New Year’s morning I woke up after a good sleep and a night filled with a movie and sparkling apple cider. I had spent the past few years feeling like the worst is yet to come, at the worst time possible. After a couple of years of debilitating panic attacks, I knew life was only steady moment to moment. My husband, a musician, was out of town for a few days for a New Year’s gig, but as I made coffee and busied myself getting ready to leave for my part-time retail job at the mall, I had a curious feeling that was so unfamiliar I almost didn’t recognize it: hope.
Maybe this was the year I would go down on my medications, or at least find one that didn’t make me feel and look as large as a whale. Maybe the marriage counseling really would work, and my mental illness wouldn’t stand between us like a shadow. Maybe my husband and I could find good, steady jobs and buy a house. Maybe I wouldn’t be scared to be in my own body. Maybe I would enjoy sex again.
I am not an optimist. In fact, in the years since I had been hospitalized and gone on medication, I began to feel like life would never again be okay; it would never be recognizable as the kind of life I used to have in my twenties. I had given up that I could ever look the way I had before I began taking antipsychotics or be as carefree or energetic as I once was. I didn’t go camping anymore. I was scared of bears even though I had been camping hundreds of time with little fear of them. I had accepted that I had a lifelong sentence of being fat and never being able to tell anyone that I was overweight because I took psychotropic drugs, not because I ate fast food or didn’t exercise. I had accepted that this mysterious thing I couldn’t see – my mental illness — had wormed its way in between me and my husband and changed our relationship for the worse.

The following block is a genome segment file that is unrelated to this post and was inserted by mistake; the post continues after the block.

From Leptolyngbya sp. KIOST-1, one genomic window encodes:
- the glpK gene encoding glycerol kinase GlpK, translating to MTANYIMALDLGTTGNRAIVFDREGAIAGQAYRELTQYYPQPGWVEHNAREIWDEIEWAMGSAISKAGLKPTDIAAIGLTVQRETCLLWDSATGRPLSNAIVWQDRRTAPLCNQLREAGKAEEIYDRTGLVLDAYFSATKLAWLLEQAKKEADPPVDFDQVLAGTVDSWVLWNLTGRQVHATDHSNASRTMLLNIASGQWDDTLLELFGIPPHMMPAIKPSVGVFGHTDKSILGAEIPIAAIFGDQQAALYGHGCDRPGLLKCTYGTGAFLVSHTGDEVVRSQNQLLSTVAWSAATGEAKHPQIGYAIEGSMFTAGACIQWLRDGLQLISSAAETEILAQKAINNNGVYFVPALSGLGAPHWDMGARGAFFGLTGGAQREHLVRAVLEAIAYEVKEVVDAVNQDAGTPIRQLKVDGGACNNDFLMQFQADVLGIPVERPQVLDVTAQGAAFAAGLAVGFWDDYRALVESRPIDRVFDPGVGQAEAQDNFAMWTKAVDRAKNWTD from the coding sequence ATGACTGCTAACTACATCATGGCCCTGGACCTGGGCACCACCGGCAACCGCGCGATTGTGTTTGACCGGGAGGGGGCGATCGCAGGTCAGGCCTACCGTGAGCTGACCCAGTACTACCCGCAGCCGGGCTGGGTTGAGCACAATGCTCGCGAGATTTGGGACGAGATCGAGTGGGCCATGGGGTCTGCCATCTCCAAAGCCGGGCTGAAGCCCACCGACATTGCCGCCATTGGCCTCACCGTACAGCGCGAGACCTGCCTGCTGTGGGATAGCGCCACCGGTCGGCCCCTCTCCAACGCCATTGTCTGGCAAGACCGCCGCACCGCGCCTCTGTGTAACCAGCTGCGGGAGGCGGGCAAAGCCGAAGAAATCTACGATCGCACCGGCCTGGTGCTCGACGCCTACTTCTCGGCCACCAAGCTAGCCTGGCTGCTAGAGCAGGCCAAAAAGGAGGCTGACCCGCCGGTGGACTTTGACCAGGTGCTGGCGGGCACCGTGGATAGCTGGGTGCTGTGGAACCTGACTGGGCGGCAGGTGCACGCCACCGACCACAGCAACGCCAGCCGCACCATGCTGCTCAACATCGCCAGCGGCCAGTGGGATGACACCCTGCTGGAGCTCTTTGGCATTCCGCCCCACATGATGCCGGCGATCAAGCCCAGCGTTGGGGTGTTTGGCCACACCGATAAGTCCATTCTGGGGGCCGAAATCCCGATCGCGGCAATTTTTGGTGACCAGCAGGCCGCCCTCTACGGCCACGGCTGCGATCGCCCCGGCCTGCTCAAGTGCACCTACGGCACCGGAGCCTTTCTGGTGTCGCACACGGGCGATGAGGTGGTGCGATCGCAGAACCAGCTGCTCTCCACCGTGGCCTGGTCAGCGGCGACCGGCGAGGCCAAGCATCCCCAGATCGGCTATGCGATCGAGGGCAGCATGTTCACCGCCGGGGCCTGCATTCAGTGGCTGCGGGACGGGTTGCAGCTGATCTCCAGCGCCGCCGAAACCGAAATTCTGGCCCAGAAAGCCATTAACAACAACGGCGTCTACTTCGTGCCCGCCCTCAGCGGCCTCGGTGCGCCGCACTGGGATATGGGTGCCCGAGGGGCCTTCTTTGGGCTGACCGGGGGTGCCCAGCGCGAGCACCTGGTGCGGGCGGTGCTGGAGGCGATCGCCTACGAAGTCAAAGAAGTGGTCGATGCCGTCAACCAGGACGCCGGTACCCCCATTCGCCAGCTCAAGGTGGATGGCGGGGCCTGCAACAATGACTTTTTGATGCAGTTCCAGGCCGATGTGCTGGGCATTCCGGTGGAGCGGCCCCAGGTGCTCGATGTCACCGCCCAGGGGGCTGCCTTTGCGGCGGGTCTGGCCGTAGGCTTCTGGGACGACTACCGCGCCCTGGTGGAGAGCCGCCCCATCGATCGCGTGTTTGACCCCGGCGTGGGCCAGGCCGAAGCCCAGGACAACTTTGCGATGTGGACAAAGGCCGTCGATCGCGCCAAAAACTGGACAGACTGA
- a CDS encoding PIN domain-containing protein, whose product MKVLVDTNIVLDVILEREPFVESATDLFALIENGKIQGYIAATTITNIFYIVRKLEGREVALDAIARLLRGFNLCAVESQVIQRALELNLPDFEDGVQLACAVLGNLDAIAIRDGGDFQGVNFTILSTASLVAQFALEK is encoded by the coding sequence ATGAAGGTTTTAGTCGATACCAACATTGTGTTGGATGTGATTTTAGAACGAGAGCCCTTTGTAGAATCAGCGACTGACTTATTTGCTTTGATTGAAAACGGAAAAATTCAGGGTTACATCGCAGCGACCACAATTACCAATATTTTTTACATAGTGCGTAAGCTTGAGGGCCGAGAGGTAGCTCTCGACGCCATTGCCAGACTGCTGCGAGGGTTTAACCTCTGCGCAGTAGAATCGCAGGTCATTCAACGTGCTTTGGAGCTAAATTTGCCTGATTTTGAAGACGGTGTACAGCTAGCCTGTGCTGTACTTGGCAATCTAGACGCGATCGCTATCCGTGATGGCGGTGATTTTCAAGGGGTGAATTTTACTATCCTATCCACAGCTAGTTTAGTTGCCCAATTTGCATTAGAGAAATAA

But that morning, I didn’t make a resolution. I simply accepted the feeling for what it was – the winds of change, perhaps. Maybe no transformation would occur, but just being able to accept the possibility that it might was something I could hold with me for that morning and revisit when I surely would need to remember it.